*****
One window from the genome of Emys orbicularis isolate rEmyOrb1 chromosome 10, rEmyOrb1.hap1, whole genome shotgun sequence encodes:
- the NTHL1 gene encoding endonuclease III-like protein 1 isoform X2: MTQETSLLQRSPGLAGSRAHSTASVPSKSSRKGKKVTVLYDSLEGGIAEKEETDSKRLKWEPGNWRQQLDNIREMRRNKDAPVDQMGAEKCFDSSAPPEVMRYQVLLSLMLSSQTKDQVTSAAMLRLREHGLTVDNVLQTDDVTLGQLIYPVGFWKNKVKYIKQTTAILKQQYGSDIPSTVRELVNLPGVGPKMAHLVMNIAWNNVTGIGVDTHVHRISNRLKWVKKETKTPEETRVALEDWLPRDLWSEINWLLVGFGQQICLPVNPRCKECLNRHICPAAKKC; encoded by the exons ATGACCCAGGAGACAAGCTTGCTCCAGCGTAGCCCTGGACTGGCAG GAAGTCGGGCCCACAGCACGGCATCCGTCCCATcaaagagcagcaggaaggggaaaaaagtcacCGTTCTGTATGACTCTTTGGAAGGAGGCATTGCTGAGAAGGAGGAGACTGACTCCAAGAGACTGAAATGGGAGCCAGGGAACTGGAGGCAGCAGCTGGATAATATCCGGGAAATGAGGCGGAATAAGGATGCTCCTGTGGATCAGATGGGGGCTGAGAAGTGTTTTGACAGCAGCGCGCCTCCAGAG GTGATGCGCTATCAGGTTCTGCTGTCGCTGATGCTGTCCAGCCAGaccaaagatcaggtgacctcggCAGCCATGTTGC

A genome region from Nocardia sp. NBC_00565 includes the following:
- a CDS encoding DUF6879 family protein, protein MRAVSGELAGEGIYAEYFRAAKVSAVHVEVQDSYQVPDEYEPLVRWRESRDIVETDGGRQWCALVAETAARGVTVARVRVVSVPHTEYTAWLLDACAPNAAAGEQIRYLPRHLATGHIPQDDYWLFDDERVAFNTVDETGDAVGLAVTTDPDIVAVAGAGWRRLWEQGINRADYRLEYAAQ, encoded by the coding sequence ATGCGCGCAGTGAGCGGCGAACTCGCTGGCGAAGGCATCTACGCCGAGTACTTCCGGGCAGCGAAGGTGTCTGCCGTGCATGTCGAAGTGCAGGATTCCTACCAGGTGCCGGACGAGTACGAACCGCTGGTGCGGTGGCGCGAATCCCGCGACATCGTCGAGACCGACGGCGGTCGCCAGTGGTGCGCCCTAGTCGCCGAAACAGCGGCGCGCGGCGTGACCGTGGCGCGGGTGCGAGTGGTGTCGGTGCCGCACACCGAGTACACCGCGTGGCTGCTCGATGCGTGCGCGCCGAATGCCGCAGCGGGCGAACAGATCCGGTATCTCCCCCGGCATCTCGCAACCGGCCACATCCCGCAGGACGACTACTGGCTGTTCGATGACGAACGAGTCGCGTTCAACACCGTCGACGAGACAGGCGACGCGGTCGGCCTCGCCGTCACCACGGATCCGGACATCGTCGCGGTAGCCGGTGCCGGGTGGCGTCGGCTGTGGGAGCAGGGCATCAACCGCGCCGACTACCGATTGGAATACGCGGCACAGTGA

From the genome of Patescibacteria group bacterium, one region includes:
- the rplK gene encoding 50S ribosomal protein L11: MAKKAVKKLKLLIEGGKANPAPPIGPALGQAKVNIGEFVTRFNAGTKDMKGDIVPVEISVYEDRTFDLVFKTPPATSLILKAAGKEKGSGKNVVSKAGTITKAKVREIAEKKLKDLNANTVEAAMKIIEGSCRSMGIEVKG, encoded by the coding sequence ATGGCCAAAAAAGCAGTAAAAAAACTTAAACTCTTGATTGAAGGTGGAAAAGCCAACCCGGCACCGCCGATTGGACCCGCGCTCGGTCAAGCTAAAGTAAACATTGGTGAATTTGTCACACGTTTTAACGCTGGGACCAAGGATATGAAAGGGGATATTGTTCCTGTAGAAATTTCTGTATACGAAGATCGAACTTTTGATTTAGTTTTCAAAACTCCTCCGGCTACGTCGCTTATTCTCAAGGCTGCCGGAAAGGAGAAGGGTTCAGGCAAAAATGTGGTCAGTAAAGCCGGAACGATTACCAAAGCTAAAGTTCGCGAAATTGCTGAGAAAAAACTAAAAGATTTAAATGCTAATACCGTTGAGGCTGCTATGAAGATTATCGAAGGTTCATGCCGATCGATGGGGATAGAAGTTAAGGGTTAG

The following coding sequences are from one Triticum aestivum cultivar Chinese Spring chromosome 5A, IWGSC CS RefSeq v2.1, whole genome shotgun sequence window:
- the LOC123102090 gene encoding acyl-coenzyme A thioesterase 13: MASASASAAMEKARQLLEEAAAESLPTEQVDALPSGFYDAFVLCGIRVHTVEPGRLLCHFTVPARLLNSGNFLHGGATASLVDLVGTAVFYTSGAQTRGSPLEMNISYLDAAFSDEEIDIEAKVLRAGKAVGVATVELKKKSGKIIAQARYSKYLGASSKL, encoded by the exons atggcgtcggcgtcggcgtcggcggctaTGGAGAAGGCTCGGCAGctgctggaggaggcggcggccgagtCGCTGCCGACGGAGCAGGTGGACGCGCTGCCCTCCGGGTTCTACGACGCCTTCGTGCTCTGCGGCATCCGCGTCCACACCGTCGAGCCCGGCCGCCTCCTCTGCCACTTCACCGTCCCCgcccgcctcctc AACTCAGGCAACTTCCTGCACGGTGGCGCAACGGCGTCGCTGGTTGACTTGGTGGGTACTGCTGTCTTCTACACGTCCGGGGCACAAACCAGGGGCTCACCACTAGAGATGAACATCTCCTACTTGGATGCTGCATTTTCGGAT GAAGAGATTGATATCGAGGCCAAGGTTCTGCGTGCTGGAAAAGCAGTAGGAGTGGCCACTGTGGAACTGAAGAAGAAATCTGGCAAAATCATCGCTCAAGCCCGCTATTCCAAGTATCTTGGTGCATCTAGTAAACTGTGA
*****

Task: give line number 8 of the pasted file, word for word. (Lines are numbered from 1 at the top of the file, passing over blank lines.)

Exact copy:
- the LOC123102090 gene encoding acyl-coenzyme A thioesterase 13: MASASASAAMEKARQLLEEAAAESLPTEQVDALPSGFYDAFVLCGIRVHTVEPGRLLCHFTVPARLLNSGNFLHGGATASLVDLVGTAVFYTSGAQTRGSPLEMNISYLDAAFSDEEIDIEAKVLRAGKAVGVATVELKKKSGKIIAQARYSKYLGASSKL, encoded by the exons atggcgtcggcgtcggcgtcggcggctaTGGAGAAGGCTCGGCAGctgctggaggaggcggcggccgagtCGCTGCCGACGGAGCAGGTGGACGCGCTGCCCTCCGGGTTCTACGACGCCTTCGTGCTCTGCGGCATCCGCGTCCACACCGTCGAGCCCGGCCGCCTCCTCTGCCACTTCACCGTCCCCgcccgcctcctc AACTCAGGCAACTTCCTGCACGGTGGCGCAACGGCGTCGCTGGTTGACTTGGTGGGTACTGCTGTCTTCTACACGTCCGGGGCACAAACCAGGGGCTCACCACTAGAGATGAACATCTCCTACTTGGATGCTGCATTTTCGGAT GAAGAGATTGATATCGAGGCCAAGGTTCTGCGTGCTGGAAAAGCAGTAGGAGTGGCCACTGTGGAACTGAAGAAGAAATCTGGCAAAATCATCGCTCAAGCCCGCTATTCCAAGTATCTTGGTGCATCTAGTAAACTGTGA